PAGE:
Updated: Jul 6
Mahakaleshwar Jyotirlinga in Ujjain, Madhya Pradesh is one of the twelve Jyotirlingas. Being a self-formed lingam and the only south-facing one, Mahakaleshwar Jyotirlinga has a unique importance in Hindu pilgrimage. Know more about this temple and its legend
The Mahakaleshwar Jyotirlinga in the historic city of Ujjain in Madhya Pradesh is situated on the banks of River Shipra. It is the only Jyotirlinga in India where the deity faces towards south and is thus described as dakshinamukhi, symbolizing him as the conqueror of death as well as the supreme divine guru. The name Mahakal Bhairav refers to Lord Shiva being beyond existence, death and time, the supreme destroyer, and the ultimate reality.
In the 13th century, the Mamluk King, Shamsuddin Iltutmish raided and destroyed the Mahakaleshwar temple complex, but the temple was rebuilt in the 18th century. The Koti Rudra Samhita section of Shiva Purana narrates the story behind this powerful and unique Jyotirlinga
Ujjain was called Avanti in the ancient times. Once there lived a pious Brahmin and Vedic scholar named Vedapriya with his four sons, Devapriya, Priyamedhas, Sukrita and Dharmavahin, in the city of Avanti. The father and the sons were ardent devotees of Lord Shiva. So sincere was their devotion, that the entire city was blessed with glory, peace, and prosperity.
In that region, there also lived an asura called Dusana on the Ratnamala hills. He prayed to Lord Brahma, who blessed him with invincibility. It was not possible for anyone to defeat him. He was an evil being, who destroyed city after city, temple after temple. He disliked the gods (devatas), Vedas (the sacred texts) and worship of gods. He stopped people from worshipping and destroyed anyone who disobeyed him. He heard of the splendour of Avanti and came to attack it with his army of asuras
The demons of Dusana started destroying the whole city, but Vedapriya and his sons did not give up worshipping Lord Shiva. This enraged Dusana and his evil army started carrying out terrible brutalities to the whole city of Avanti. The people of Avanti requested Vedapriya to stop his worship to stop the violence. But Vedapriya said, “Lord Shiva will protect us.”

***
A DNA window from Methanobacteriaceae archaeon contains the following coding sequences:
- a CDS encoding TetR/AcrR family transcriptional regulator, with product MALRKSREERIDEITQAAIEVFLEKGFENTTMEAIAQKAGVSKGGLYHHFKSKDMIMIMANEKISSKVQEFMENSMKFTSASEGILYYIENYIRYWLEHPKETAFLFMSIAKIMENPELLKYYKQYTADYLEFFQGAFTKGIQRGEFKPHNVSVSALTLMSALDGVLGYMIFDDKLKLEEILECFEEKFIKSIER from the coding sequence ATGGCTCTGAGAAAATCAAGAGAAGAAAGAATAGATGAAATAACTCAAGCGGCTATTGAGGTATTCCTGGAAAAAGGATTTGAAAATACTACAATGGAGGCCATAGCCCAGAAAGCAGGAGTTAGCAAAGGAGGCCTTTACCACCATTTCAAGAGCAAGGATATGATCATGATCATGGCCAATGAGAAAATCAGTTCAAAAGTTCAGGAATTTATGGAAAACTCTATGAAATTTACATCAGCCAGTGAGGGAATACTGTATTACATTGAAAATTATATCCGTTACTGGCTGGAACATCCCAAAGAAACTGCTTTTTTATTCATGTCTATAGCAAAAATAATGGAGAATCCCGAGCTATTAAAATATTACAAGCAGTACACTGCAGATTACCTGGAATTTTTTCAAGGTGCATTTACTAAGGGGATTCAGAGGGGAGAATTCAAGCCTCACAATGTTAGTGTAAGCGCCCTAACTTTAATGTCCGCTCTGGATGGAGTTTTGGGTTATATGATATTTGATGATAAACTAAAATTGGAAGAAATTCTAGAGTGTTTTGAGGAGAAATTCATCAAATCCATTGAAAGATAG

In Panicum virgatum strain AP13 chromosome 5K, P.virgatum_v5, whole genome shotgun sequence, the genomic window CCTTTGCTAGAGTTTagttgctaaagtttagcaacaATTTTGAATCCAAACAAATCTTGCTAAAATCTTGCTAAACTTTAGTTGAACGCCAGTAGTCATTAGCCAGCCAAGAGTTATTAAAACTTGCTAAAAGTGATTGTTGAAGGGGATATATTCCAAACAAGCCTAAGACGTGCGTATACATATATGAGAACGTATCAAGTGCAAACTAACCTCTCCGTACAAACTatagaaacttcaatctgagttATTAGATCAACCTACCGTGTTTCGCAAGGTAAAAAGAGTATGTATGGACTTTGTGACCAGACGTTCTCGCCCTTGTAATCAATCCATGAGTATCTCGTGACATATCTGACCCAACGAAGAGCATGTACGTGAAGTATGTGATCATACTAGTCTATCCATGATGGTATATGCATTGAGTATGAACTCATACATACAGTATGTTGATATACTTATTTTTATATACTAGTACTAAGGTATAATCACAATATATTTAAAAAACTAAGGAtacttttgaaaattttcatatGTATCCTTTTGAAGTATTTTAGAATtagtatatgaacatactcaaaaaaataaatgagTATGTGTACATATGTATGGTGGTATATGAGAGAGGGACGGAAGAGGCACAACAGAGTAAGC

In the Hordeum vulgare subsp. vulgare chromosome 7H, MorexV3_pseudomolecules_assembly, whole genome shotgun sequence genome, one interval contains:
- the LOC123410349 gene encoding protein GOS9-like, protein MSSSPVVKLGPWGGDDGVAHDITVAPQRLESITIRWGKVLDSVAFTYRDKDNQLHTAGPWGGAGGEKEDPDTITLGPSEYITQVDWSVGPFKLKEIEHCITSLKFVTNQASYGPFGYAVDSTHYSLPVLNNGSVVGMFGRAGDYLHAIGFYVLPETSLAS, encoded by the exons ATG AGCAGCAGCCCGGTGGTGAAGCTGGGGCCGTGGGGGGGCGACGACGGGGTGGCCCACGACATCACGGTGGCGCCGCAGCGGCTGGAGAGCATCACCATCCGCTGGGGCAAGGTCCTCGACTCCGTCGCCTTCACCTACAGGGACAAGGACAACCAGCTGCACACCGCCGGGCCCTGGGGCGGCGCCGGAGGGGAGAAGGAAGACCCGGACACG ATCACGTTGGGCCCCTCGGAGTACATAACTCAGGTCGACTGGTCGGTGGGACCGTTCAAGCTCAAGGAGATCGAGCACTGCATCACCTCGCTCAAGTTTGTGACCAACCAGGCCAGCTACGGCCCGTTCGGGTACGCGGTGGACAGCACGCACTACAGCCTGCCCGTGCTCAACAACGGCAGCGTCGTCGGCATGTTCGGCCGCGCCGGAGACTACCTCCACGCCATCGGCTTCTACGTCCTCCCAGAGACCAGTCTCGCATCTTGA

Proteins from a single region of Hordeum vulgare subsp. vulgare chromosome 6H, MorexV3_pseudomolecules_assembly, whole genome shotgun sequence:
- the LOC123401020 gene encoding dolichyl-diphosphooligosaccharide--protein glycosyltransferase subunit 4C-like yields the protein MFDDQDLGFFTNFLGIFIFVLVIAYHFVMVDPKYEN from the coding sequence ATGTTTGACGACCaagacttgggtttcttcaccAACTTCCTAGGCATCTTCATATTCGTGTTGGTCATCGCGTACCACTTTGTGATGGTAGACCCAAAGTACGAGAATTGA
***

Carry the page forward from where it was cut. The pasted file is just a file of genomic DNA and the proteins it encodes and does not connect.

As Vedapriya and his sons continued their prayers to the Shivalinga, Dusana rushed into the sanctum of the temple to attack them. As Dusana raised his sword to behead Vedapriya, the ground started shaking. A huge chasm appeared in the ground next to the Shivalinga. From that opening, appeared the Mahakal form of Lord Shiva, in a terrifying form that was bigger than the universe. The Lord thundered, “I am time, and I am death, and I will destroy you!” The Mahakal Shiva uttered a sound of “hum”, and that single sound, called humkara, destroyed Dusana and his entire army, reducing them to ashes.
Vedapriya and his sons prayed to Lord Mahakal Shiva, to stay with them forever. Shiva blessed them by merging into the Shivalinga and thus leading to the formation of the Mahakaleshwar Jyotirlinga. Thus, the Mahakaleshwar Jyotirlinga is considered to be Swayambhu, or self-formed, and not established by humans and rituals, and derives its power from within itself. The shakti that supports this Jyotirlinga is believed to be spread across a wide area underneath the ground. That is why the temple is also revered as one of the eighteen Shakti Peethas of India.
The Mahakaleshwar Temple has three levels, one of which is underground, known as the Garbhagriha. The massive Shivalinga of Mahakaleshwar is on the underground level. On the second level, is the Omkareshwara Linga. The third level has the statue of Lord Shiva in the form of Nagchandreshwar. Here, Lord Shiva and Parvati are seated on a ten-hooded snake. The Nagchadreshwar Deity can be viewed by the public only one day in the year – on the day of the holy festival of Nag Panchami. It remains shut on all the other days.
An interesting ritual carried out here is the Bhasma Aarti (worship and offering with ashes). Bhasma signifies the true, non-dual form of the world his body. Bhasma is considered to be pure, unchanging, and indestructible, like the Lord, and is always worn by Lord Shiva on his body